Personal Path Finding

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close-up of compass on a blue map and brown, dried leaves
Rebecca Porter is a Clinical Ethics Nurse for University of Iowa Hospitals and Clinics. Like so many other health care workers this year, Rebecca has worked hard to find ways to keep moving forward during an unimaginable and exhausting point in our history. Below is an excerpt from her essay, Personal Path Finding, which encourages developing the skills to find purpose, practice resilience and use the tools around you to keep putting one foot in front of the other.

Orienteering was a necessary survival skill I learned when I hiked or skied in the mountainous backcountry of western Canada or kayaked in the ocean. It’s a skill that involves answering the questions: where am I; and where am I going? Orienteering, as both art and skill, helps one safely navigate from point A to point B. It has served me – as an analogy—for emotionally navigating the challenges wrought by Covid-19. I needed to find a personal path forward to maintain my emotional, mental, and spiritual health.  

Almost every journal, magazine and newspaper article since COVID-19 became integrated into our lives and includes at least one article about the effects of chronic stress on our health. There are stories of people feeling sad, angry, frustrated, lonely, hopeless or overwhelmed. Other stories describe people finding meaning and renewed pride in their work, discovering increased compassion for others, finding a new hobby and ways to exercise; and re-thinking the things that bring purpose to their lives. Even with the challenges and heartaches of Covid-19, people are finding ways to flourish emotionally and psychologically.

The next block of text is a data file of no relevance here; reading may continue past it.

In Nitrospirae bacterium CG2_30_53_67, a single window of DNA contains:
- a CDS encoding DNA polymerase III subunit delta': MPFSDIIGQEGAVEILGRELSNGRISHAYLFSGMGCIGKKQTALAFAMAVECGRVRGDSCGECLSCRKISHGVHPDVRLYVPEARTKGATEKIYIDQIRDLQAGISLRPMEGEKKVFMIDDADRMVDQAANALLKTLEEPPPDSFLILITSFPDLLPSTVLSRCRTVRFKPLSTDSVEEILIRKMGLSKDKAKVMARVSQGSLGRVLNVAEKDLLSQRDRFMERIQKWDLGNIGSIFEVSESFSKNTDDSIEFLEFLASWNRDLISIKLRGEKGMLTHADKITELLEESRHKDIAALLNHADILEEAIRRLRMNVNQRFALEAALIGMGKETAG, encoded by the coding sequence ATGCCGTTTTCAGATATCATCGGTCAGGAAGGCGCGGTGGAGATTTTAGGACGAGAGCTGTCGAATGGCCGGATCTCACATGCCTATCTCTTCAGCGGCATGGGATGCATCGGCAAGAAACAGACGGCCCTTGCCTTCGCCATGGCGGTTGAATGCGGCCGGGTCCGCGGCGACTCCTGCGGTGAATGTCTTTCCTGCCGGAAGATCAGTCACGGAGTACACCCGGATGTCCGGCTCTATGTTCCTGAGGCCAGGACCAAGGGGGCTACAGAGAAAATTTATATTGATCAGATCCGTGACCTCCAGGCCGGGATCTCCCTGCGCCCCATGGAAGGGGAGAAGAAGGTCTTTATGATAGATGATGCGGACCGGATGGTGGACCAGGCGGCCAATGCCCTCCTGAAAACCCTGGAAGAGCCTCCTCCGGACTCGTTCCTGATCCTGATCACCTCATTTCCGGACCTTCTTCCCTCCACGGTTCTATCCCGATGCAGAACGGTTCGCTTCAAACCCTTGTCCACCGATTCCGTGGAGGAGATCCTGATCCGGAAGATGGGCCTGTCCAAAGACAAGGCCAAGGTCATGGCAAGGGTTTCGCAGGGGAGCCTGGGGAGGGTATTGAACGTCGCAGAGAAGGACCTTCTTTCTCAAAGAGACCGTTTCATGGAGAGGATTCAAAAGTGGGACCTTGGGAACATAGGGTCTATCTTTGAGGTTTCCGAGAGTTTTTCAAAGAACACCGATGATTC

However, my sense is that to flourish is a bit like orienteering – in that both require knowledge and practiced skills. When I planned my back-country ski or hiking trip, I took time to use my orienteering tools: my map and compass. After reading scientific and psychology literature along with several articles in the newspapers, eight orienteering-like skills emerged that seem to existentially answer those 2 questions: where am I; and where do I want to go? Here is a list of those skills I found useful: 

  1. Name the emotion I am experiencing because my emotional state will guide my response to a situation. I need to calm myself so that I can focus on the problem at hand and think from an emotional perspective, ‘Where am I? Where I want to go?’ so that I can be productive.  

  1. When I express gratitude to others, my mood improves, and I find that I can focus on the positive things in my life.  

  1. Silently well-wishing others as I pass them by improves my thought processes and my mood. 

  1. Learning a new skill creates new neural pathways which helps me consider alternative strategies for problem-solving. 

  1. I can focus my thinking and calm myself when I consciously let go of the things in my life that I cannot control. 

  1. I know that I am not alone in grieving the losses of Covid-19, but by consciously acknowledging and grieving those losses, I know that I am creating a ‘new normal’.  

  1. I realized that laughing and feeling joy has even more meaning in the past months. It helps release tension and makes me relax. I have found respite in reading or watching a movie instead of relentlessly doom-scrolling through online news sites.  

  1. Intentionally staying connected with my family and friends brings meaning to my life and reduces the times I feel alone. I find a deeper sense of community because I realize that my experiences are not that different from what others are experiencing.  

It is normal to have intermittent days of feeling sad or angry or frustrated. It is time to get help if those days turn into weeks. The University of Iowa has many resources. Here are resources to explore for help: 
  • UI Employee Assistance Program: Free confidential counseling service available to all UI employees. Contact UI EAP at 319-335-2085 or  

  • Mental Health at Iowa: A hub of mental health resources and options available to faculty, staff, and students across the UI campus. Visit  

  • COPE Team: Supports UI Health Care staff with work-related experiences and challenges such as COVID-19. Contact COPE at   

This article originally appeared in the liveWELL 2021 Winter Employee Well-Being Newsletter.